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Gender Differences In Smiling Essay Research Paper

Gender Differences In Smiling Essay, Research Paper

Gender Differences in Smiling

For many years, gender and gender role differences have been extremely popular topics

of study in the psychological field. Everyone seems interested in knowing is there is any

truth to the popularized statement and book title, Women are from Venus, Men are from

Mars. Studies have found so many differences between men and women it leaves one

wondering in what areas are men and women alike. One nonverbal signal that appears

universal for men and women is smiling, but research shows that there are gender

differences within that behavior.

Kraut and Johnston (1999) define a smile as the major component of a facial display

associated with and caused by feelings of happiness or joy. Deutsch, LeBaron and Fryer

(1987) found that people who smile more often are viewed as carefree, warm, happy,

relaxed and polite. Mackey (1976) stated that a smile is a social signal that offers

reassurance, non-hostility or appeasement. Clearly researchers agree that a smile is

associated with positive feelings and emotions, so what is the difference between men and

women displaying this signal?

Halberstadt, Hayes and Pike (1988) offered the explanation that women smile more

than men because smiling is an important part of the nurturing, expressive role that is

socially appropriate for women to exhibit. They observed gender differences in smiling

during communication in a laboratory setting. They hypothesized that women would

smile more often than men during conversation. They found a significant difference

between the number of smiles per minute by women (mean = 3.93) and men (mean =


Deutsch, LeBaron and Fryer (1987) conducted a study in which participants rated

pictures of smiling and non-smiling men and women on their perceived personalities. As

expected, they found that smiling people were rated as more happy, more polite and

warmer than non-smiling people. They also found that non-smiling women were rated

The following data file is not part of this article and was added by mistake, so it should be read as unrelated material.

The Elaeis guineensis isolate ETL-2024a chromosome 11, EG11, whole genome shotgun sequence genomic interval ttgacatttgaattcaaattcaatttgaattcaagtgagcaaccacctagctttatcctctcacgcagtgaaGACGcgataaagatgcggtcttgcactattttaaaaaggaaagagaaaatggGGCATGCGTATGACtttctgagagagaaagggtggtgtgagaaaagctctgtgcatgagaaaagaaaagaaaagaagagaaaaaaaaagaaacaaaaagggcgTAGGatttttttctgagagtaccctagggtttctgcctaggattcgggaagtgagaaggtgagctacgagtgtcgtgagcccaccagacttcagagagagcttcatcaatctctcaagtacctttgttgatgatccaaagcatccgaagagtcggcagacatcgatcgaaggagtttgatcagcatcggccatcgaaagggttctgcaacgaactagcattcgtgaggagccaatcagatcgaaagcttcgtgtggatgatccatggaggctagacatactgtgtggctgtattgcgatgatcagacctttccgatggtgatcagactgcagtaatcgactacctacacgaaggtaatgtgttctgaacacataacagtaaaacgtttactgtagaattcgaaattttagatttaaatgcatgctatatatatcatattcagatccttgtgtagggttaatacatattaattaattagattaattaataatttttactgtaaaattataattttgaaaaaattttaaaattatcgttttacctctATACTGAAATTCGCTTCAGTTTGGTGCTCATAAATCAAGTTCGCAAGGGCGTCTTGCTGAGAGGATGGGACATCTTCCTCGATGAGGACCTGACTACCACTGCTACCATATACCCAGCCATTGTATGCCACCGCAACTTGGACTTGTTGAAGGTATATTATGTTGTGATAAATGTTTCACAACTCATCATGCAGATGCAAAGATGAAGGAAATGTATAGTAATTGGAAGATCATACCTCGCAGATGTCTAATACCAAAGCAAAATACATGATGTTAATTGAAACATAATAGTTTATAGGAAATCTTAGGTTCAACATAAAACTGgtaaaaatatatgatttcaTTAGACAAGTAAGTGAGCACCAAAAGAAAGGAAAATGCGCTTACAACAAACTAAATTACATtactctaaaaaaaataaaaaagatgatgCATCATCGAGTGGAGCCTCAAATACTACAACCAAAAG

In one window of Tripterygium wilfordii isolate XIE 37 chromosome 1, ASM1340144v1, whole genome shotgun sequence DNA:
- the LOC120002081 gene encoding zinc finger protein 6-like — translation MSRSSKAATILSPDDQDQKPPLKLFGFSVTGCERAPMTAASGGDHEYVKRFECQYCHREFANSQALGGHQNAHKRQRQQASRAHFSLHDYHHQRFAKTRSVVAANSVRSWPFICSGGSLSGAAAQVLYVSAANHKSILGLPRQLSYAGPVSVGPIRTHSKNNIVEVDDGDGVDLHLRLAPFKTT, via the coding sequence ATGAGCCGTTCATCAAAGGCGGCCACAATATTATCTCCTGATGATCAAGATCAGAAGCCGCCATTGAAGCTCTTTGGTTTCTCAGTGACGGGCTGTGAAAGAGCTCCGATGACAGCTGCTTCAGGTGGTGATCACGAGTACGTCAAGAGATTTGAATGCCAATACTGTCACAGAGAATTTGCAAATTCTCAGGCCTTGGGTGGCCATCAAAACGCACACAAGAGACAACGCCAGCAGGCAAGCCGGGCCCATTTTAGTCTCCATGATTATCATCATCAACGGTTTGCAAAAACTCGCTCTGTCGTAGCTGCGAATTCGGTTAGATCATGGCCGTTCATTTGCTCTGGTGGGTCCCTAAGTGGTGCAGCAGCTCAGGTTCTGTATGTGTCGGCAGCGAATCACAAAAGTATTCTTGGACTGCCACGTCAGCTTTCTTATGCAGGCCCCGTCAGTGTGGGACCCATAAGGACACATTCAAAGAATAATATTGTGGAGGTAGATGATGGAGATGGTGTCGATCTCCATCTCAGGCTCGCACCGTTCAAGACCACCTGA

harsher and as more unfriendly that non-smiling men. The results support previous studies

that suggest that women are socially expected to smile more than men and are viewed

more unfavorably if they do not exhibit the behavior.

Briton and Hall (1995) studied the differences between men and women and found that

men are typically believed to be more aggressive, noisy and dominant whereas women are

believed to be more gentle, emotional and sensitive to others needs. These perceptions are

accompanied by expected nonverbal behavior. Men are expected to fold their arms, make

occasional eye contact and dominate the conversation. Women are expected to touch,

smile, lean forward and be more submissive during conversations.

Most research studying gender differences in smiling have found similar results, that

women smile more often during verbal interaction than men. Other studies indicate that

this difference may occur because of the social expectations placed on men and women.

The purpose of the present study was to investigate, using a naturalistic observation, if

there are gender differences in smiling. Taking into consideration the results from

previous studies done on this topic, I hypothesized that females will smile more often than

men during verbal interaction.



Sixty-four participants were part of a convenient sample for this study. Thirty-three of

the participants were females and the remaining 31 were males. Estimated age of the

participants ranged from 16-51, with the average age being 26.1. There was no

discrimination of participants by age or race.


The naturalistic observation took place at Ruby Tuesday’s, The great American Cafe

and the food court, all located at the Madison Square Mall, on randomly chosen days and

times. The observer was seated in an obscure place that did not infringe on the

participants environment.


A data sheet was used to collect information that identified estimated age of

participant, gender of participant and frequency of smiles expressed in a five minute time